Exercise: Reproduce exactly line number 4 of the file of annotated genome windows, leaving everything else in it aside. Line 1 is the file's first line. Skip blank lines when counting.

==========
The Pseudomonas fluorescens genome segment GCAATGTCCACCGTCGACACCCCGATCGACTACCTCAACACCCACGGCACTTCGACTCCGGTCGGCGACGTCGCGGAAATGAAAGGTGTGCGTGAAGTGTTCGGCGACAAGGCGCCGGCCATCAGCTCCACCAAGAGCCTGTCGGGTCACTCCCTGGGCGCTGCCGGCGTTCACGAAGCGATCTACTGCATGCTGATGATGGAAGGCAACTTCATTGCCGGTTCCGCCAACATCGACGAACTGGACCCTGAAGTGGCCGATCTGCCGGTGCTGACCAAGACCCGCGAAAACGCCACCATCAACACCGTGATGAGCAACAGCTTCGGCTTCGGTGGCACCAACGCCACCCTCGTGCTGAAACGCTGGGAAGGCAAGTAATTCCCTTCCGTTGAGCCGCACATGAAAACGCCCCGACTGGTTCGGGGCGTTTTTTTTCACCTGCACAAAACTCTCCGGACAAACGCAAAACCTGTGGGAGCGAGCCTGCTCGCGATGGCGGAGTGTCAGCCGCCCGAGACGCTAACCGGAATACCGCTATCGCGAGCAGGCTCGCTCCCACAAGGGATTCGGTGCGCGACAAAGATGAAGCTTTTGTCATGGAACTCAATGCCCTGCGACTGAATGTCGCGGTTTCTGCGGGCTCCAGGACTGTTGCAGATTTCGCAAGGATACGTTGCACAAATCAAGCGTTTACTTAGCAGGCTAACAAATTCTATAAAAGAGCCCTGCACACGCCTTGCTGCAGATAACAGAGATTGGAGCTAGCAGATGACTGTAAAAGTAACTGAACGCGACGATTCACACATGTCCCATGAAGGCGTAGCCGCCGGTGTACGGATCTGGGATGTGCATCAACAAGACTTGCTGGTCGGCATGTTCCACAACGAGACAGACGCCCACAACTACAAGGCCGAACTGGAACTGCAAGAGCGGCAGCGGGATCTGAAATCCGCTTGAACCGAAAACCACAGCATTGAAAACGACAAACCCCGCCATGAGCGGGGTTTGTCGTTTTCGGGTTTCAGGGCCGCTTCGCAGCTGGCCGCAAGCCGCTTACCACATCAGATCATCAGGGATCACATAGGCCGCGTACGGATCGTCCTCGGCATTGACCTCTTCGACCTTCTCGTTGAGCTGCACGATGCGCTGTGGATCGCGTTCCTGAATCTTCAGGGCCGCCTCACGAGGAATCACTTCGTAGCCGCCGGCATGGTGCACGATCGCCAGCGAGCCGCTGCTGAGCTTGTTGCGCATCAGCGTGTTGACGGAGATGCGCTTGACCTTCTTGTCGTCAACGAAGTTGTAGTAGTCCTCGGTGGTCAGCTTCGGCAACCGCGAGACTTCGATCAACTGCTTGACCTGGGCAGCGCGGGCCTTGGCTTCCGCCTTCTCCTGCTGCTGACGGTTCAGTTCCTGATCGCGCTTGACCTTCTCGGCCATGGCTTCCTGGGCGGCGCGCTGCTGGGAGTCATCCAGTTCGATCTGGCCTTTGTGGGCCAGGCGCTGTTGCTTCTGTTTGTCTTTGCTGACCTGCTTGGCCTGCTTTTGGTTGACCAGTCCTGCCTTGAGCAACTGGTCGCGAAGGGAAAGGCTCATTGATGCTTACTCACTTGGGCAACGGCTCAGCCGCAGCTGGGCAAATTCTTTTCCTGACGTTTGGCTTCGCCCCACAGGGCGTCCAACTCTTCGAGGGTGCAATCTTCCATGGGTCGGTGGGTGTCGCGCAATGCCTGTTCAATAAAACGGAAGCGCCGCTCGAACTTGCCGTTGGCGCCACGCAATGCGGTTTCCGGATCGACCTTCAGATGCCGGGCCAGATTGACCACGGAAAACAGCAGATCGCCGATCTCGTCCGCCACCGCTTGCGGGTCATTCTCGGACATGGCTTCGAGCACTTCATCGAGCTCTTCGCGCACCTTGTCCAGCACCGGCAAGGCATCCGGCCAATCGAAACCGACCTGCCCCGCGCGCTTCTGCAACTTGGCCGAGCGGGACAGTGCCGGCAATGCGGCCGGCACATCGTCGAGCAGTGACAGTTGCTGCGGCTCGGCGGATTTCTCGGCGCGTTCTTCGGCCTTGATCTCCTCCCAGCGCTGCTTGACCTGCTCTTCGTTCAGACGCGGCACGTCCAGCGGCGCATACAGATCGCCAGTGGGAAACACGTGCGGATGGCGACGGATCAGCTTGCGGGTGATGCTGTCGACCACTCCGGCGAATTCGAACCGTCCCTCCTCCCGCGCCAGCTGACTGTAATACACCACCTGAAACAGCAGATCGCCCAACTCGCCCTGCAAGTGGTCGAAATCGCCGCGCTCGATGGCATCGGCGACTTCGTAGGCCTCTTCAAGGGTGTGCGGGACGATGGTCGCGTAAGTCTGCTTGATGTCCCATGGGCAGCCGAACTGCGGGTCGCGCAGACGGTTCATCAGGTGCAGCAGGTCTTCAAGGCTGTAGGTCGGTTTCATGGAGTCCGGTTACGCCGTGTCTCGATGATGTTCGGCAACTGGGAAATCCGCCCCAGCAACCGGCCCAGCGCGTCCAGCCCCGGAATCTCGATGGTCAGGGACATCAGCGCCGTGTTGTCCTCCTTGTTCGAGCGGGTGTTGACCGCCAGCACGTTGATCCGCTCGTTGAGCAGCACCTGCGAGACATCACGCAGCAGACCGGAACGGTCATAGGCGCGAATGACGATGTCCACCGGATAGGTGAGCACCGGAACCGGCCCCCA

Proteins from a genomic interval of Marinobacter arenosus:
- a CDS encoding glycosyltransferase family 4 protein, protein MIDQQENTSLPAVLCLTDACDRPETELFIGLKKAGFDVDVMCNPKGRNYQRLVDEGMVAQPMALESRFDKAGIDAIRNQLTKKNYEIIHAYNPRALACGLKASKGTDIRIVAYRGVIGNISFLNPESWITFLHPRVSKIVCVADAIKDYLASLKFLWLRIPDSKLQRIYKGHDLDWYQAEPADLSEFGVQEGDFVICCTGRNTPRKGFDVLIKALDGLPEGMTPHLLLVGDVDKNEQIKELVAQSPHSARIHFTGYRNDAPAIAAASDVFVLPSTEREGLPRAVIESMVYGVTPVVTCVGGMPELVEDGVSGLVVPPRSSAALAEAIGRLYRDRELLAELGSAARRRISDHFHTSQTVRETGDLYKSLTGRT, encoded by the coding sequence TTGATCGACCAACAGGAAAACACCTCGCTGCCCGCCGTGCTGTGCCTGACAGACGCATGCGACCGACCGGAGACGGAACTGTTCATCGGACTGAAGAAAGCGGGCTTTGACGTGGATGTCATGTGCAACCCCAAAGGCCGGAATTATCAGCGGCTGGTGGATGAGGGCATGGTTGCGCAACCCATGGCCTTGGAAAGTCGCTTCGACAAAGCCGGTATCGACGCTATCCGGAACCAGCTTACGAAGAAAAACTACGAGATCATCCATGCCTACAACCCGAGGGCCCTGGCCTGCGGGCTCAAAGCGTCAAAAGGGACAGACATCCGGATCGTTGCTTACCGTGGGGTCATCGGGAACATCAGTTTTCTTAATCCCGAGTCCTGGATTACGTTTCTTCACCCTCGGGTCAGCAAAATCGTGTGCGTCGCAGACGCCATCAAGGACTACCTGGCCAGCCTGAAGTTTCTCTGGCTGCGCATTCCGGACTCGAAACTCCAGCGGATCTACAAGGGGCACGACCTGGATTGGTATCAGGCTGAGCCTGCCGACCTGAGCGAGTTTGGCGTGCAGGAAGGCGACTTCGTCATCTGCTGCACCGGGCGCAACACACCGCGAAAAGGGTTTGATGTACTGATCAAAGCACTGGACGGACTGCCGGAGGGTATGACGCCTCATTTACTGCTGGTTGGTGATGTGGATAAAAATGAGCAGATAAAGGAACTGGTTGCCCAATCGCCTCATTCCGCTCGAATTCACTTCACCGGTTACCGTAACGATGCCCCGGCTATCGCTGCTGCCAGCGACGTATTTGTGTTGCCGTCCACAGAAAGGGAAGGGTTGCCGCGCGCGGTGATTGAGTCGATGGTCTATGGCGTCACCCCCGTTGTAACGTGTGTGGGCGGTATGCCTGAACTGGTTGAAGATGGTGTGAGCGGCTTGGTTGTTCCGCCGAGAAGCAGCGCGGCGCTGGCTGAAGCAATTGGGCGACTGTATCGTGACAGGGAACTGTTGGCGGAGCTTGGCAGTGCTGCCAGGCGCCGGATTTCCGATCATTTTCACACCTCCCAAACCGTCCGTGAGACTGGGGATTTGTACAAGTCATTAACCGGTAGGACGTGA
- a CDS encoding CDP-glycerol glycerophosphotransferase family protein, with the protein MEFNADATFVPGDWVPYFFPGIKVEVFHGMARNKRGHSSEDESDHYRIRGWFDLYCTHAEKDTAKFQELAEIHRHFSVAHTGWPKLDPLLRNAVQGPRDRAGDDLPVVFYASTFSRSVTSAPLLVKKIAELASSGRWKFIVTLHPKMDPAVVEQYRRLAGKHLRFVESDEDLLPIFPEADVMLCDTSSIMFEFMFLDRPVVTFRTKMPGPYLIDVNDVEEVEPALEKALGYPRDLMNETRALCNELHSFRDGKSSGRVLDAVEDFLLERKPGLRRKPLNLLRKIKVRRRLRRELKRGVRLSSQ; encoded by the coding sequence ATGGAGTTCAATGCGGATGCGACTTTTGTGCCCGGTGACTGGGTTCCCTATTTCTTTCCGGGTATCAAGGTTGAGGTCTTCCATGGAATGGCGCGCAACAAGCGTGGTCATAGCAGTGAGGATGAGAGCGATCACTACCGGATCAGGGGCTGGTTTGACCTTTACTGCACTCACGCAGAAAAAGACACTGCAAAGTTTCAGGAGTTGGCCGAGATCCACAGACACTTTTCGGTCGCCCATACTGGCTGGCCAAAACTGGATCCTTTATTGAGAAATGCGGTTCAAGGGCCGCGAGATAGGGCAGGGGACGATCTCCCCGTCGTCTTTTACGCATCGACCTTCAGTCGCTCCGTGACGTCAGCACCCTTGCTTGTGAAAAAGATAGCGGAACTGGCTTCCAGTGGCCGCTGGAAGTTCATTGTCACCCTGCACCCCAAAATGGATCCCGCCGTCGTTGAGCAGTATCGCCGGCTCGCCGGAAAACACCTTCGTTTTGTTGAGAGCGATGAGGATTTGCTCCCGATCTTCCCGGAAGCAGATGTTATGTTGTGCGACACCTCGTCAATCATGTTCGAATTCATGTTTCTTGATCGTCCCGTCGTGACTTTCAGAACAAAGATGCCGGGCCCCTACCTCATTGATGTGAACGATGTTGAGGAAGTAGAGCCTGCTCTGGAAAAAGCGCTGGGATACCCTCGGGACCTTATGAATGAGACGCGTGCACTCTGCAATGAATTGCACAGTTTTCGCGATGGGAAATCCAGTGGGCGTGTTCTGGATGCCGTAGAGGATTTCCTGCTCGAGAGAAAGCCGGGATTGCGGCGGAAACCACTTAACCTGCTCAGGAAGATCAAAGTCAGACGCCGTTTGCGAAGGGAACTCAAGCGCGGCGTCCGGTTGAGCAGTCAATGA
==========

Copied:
- a CDS encoding CDP-glycerol glycerophosphotransferase family protein, with the protein MEFNADATFVPGDWVPYFFPGIKVEVFHGMARNKRGHSSEDESDHYRIRGWFDLYCTHAEKDTAKFQELAEIHRHFSVAHTGWPKLDPLLRNAVQGPRDRAGDDLPVVFYASTFSRSVTSAPLLVKKIAELASSGRWKFIVTLHPKMDPAVVEQYRRLAGKHLRFVESDEDLLPIFPEADVMLCDTSSIMFEFMFLDRPVVTFRTKMPGPYLIDVNDVEEVEPALEKALGYPRDLMNETRALCNELHSFRDGKSSGRVLDAVEDFLLERKPGLRRKPLNLLRKIKVRRRLRRELKRGVRLSSQ; encoded by the coding sequence ATGGAGTTCAATGCGGATGCGACTTTTGTGCCCGGTGACTGGGTTCCCTATTTCTTTCCGGGTATCAAGGTTGAGGTCTTCCATGGAATGGCGCGCAACAAGCGTGGTCATAGCAGTGAGGATGAGAGCGATCACTACCGGATCAGGGGCTGGTTTGACCTTTACTGCACTCACGCAGAAAAAGACACTGCAAAGTTTCAGGAGTTGGCCGAGATCCACAGACACTTTTCGGTCGCCCATACTGGCTGGCCAAAACTGGATCCTTTATTGAGAAATGCGGTTCAAGGGCCGCGAGATAGGGCAGGGGACGATCTCCCCGTCGTCTTTTACGCATCGACCTTCAGTCGCTCCGTGACGTCAGCACCCTTGCTTGTGAAAAAGATAGCGGAACTGGCTTCCAGTGGCCGCTGGAAGTTCATTGTCACCCTGCACCCCAAAATGGATCCCGCCGTCGTTGAGCAGTATCGCCGGCTCGCCGGAAAACACCTTCGTTTTGTTGAGAGCGATGAGGATTTGCTCCCGATCTTCCCGGAAGCAGATGTTATGTTGTGCGACACCTCGTCAATCATGTTCGAATTCATGTTTCTTGATCGTCCCGTCGTGACTTTCAGAACAAAGATGCCGGGCCCCTACCTCATTGATGTGAACGATGTTGAGGAAGTAGAGCCTGCTCTGGAAAAAGCGCTGGGATACCCTCGGGACCTTATGAATGAGACGCGTGCACTCTGCAATGAATTGCACAGTTTTCGCGATGGGAAATCCAGTGGGCGTGTTCTGGATGCCGTAGAGGATTTCCTGCTCGAGAGAAAGCCGGGATTGCGGCGGAAACCACTTAACCTGCTCAGGAAGATCAAAGTCAGACGCCGTTTGCGAAGGGAACTCAAGCGCGGCGTCCGGTTGAGCAGTCAATGA